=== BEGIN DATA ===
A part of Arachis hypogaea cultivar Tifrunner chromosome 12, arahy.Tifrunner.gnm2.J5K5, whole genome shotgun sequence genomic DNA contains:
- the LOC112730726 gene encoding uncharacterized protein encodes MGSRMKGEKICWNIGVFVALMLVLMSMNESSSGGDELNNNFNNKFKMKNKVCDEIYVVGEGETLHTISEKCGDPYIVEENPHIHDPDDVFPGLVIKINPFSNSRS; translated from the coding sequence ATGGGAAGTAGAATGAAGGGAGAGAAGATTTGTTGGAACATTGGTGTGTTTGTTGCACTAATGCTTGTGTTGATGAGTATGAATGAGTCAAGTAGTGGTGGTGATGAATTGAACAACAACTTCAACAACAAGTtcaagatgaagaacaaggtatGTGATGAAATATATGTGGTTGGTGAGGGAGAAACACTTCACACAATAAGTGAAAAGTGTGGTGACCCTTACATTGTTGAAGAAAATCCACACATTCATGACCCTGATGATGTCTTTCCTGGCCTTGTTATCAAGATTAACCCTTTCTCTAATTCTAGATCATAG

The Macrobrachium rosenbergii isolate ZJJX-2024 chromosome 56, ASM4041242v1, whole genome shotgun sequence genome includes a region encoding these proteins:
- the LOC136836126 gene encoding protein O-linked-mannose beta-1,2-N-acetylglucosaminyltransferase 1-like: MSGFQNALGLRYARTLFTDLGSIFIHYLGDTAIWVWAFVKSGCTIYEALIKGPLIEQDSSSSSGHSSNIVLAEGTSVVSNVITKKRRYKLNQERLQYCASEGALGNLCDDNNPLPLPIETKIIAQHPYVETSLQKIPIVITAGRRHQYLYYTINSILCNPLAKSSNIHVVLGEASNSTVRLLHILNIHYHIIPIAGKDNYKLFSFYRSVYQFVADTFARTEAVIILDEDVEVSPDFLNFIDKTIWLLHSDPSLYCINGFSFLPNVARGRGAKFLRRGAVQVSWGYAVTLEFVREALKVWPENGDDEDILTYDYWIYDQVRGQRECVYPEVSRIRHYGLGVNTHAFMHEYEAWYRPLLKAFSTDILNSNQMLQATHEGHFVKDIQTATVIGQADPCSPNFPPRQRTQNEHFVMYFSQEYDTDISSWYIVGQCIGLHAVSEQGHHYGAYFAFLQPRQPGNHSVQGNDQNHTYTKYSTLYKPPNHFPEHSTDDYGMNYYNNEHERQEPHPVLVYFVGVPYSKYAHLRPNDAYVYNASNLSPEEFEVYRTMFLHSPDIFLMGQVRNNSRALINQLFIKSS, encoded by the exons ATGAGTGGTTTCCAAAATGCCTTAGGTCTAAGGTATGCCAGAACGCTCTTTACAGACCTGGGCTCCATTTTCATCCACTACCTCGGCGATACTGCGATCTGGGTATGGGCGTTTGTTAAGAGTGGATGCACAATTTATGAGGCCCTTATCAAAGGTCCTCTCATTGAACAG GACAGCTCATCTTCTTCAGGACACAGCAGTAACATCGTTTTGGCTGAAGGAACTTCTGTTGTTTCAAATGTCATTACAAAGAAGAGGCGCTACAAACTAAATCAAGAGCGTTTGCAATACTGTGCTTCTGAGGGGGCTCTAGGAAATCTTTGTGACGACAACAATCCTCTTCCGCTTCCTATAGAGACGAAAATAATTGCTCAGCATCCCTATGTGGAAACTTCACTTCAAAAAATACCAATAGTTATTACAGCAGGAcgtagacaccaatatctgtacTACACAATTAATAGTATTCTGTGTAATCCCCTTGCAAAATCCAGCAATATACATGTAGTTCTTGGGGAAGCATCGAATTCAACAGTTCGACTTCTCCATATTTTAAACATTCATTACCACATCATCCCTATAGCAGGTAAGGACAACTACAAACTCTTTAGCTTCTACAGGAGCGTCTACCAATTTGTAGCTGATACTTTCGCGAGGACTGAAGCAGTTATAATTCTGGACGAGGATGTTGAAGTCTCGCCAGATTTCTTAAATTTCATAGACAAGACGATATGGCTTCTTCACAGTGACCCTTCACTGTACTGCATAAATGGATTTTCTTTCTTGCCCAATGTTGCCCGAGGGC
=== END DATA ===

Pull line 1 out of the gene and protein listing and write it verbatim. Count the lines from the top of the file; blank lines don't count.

A part of Arachis hypogaea cultivar Tifrunner chromosome 12, arahy.Tifrunner.gnm2.J5K5, whole genome shotgun sequence genomic DNA contains: